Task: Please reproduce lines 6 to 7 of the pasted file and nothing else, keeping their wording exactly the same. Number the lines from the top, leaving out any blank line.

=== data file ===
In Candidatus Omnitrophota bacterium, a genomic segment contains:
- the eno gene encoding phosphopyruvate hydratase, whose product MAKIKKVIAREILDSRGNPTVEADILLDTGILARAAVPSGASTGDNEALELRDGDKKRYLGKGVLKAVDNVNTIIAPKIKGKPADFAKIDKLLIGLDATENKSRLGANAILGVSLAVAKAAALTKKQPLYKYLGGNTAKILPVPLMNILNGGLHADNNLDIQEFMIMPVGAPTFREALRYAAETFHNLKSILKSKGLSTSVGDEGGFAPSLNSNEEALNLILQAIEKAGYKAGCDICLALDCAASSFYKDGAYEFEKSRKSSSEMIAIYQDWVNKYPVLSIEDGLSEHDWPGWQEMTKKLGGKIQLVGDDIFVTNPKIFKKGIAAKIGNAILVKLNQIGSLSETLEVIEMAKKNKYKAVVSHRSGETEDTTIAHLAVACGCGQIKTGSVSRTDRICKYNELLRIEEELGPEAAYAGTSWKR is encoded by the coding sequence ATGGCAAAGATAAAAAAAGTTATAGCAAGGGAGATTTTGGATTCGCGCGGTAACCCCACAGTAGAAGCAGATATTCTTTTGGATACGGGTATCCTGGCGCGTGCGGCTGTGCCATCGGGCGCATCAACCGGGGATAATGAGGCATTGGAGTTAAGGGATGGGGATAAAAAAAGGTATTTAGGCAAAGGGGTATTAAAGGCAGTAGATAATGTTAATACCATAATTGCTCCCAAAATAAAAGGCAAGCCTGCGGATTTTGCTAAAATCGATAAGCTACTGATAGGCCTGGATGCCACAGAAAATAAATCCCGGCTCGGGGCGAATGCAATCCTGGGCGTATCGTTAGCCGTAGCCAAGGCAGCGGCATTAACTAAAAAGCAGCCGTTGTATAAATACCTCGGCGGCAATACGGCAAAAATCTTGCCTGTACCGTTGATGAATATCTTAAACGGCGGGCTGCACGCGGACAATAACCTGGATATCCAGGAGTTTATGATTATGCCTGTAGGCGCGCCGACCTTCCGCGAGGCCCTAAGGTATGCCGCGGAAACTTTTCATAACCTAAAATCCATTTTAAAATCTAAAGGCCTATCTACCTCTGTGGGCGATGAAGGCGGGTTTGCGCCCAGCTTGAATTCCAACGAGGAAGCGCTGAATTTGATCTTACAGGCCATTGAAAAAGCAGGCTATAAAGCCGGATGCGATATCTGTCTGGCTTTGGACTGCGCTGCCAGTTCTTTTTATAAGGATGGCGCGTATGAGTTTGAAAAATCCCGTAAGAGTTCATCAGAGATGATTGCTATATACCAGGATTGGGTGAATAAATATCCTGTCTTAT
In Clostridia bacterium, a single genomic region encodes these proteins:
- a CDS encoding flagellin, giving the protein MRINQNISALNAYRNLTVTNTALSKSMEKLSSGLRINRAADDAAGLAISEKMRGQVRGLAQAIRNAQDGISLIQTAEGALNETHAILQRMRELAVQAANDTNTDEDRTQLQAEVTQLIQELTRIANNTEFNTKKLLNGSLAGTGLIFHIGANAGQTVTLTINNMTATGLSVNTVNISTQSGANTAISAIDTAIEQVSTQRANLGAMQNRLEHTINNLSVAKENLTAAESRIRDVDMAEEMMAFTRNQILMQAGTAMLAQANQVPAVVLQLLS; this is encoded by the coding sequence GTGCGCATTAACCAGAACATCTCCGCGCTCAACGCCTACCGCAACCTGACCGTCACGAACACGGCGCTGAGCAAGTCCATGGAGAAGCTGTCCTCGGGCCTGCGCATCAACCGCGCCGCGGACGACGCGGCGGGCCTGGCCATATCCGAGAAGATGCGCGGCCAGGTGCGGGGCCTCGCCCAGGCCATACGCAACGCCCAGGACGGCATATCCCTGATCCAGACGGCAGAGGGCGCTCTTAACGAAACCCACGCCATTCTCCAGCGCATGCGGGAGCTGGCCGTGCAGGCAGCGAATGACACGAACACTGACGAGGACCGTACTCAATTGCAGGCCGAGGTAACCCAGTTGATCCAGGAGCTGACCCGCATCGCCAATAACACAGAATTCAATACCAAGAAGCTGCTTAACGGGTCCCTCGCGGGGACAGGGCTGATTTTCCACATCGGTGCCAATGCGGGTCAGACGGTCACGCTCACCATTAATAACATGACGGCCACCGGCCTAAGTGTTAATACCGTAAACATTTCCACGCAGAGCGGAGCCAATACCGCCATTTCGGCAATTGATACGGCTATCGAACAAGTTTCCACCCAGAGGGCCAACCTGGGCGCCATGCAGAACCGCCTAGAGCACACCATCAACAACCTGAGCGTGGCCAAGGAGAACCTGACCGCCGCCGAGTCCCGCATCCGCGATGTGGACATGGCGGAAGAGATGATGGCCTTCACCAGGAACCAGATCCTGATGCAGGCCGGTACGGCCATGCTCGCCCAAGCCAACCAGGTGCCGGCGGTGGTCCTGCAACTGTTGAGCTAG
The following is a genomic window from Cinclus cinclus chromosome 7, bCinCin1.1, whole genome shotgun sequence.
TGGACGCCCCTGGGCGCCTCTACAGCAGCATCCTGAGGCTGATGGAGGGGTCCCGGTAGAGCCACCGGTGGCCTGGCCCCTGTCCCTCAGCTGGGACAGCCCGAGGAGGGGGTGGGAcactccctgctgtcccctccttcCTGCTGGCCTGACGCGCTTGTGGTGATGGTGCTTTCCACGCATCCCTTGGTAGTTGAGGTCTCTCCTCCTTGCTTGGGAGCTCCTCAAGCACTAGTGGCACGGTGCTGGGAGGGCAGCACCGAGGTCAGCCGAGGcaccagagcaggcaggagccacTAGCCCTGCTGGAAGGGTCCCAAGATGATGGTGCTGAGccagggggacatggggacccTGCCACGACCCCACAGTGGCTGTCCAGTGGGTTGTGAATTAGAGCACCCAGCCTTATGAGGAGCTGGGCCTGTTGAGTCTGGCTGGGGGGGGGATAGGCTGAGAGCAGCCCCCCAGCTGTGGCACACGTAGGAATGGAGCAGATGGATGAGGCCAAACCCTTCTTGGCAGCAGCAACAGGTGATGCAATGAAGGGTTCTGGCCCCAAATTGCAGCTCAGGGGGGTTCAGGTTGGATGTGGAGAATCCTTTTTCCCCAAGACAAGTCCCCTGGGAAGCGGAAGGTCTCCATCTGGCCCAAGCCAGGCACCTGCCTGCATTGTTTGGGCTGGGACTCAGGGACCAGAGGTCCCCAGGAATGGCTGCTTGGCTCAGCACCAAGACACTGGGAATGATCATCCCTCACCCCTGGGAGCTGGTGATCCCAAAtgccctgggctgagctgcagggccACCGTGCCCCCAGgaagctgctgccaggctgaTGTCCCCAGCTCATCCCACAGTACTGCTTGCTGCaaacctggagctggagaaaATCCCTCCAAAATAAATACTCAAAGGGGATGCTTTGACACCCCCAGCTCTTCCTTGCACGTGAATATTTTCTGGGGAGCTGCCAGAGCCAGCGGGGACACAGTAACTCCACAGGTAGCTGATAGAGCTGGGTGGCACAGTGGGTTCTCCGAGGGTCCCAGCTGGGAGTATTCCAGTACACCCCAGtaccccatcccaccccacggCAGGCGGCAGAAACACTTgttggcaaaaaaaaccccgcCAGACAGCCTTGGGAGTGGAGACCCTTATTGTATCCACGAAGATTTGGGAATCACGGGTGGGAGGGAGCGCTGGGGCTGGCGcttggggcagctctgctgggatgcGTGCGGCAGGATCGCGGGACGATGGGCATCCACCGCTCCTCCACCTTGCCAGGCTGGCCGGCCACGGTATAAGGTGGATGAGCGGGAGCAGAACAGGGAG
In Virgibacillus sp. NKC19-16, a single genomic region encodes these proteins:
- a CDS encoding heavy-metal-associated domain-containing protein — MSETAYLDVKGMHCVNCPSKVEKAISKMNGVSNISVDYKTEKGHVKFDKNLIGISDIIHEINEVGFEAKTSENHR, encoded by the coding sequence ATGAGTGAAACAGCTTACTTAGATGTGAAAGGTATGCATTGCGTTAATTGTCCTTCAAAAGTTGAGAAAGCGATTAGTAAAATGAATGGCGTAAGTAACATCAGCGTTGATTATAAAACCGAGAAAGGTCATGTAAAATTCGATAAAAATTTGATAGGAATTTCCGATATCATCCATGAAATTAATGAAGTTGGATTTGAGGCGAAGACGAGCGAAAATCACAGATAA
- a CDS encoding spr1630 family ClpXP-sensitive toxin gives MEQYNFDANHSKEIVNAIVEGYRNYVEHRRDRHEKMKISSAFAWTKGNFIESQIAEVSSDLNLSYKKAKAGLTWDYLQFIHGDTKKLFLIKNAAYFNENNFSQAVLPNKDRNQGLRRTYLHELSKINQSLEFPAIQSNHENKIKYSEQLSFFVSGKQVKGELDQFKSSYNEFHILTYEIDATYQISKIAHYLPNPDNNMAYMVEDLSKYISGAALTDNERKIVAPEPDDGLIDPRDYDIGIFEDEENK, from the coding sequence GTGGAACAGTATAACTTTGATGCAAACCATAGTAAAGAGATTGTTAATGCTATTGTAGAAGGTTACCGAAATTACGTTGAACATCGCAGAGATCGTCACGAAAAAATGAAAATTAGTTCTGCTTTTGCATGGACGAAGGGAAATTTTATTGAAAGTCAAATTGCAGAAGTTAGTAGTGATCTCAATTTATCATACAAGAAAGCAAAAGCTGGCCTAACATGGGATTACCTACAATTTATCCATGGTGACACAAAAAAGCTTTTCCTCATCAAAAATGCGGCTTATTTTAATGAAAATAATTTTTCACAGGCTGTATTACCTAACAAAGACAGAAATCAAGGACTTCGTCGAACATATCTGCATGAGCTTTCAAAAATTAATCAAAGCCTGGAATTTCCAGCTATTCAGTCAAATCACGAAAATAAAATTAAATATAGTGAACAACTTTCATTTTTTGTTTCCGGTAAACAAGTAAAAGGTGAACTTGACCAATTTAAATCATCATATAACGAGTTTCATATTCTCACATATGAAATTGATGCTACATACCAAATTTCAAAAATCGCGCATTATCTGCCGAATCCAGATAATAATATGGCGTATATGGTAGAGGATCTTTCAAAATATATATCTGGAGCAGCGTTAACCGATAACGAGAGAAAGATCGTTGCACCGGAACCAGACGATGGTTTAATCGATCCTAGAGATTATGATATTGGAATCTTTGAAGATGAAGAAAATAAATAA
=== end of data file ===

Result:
TGGACGCCCCTGGGCGCCTCTACAGCAGCATCCTGAGGCTGATGGAGGGGTCCCGGTAGAGCCACCGGTGGCCTGGCCCCTGTCCCTCAGCTGGGACAGCCCGAGGAGGGGGTGGGAcactccctgctgtcccctccttcCTGCTGGCCTGACGCGCTTGTGGTGATGGTGCTTTCCACGCATCCCTTGGTAGTTGAGGTCTCTCCTCCTTGCTTGGGAGCTCCTCAAGCACTAGTGGCACGGTGCTGGGAGGGCAGCACCGAGGTCAGCCGAGGcaccagagcaggcaggagccacTAGCCCTGCTGGAAGGGTCCCAAGATGATGGTGCTGAGccagggggacatggggacccTGCCACGACCCCACAGTGGCTGTCCAGTGGGTTGTGAATTAGAGCACCCAGCCTTATGAGGAGCTGGGCCTGTTGAGTCTGGCTGGGGGGGGGATAGGCTGAGAGCAGCCCCCCAGCTGTGGCACACGTAGGAATGGAGCAGATGGATGAGGCCAAACCCTTCTTGGCAGCAGCAACAGGTGATGCAATGAAGGGTTCTGGCCCCAAATTGCAGCTCAGGGGGGTTCAGGTTGGATGTGGAGAATCCTTTTTCCCCAAGACAAGTCCCCTGGGAAGCGGAAGGTCTCCATCTGGCCCAAGCCAGGCACCTGCCTGCATTGTTTGGGCTGGGACTCAGGGACCAGAGGTCCCCAGGAATGGCTGCTTGGCTCAGCACCAAGACACTGGGAATGATCATCCCTCACCCCTGGGAGCTGGTGATCCCAAAtgccctgggctgagctgcagggccACCGTGCCCCCAGgaagctgctgccaggctgaTGTCCCCAGCTCATCCCACAGTACTGCTTGCTGCaaacctggagctggagaaaATCCCTCCAAAATAAATACTCAAAGGGGATGCTTTGACACCCCCAGCTCTTCCTTGCACGTGAATATTTTCTGGGGAGCTGCCAGAGCCAGCGGGGACACAGTAACTCCACAGGTAGCTGATAGAGCTGGGTGGCACAGTGGGTTCTCCGAGGGTCCCAGCTGGGAGTATTCCAGTACACCCCAGtaccccatcccaccccacggCAGGCGGCAGAAACACTTgttggcaaaaaaaaccccgcCAGACAGCCTTGGGAGTGGAGACCCTTATTGTATCCACGAAGATTTGGGAATCACGGGTGGGAGGGAGCGCTGGGGCTGGCGcttggggcagctctgctgggatgcGTGCGGCAGGATCGCGGGACGATGGGCATCCACCGCTCCTCCACCTTGCCAGGCTGGCCGGCCACGGTATAAGGTGGATGAGCGGGAGCAGAACAGGGAG
In Virgibacillus sp. NKC19-16, a single genomic region encodes these proteins: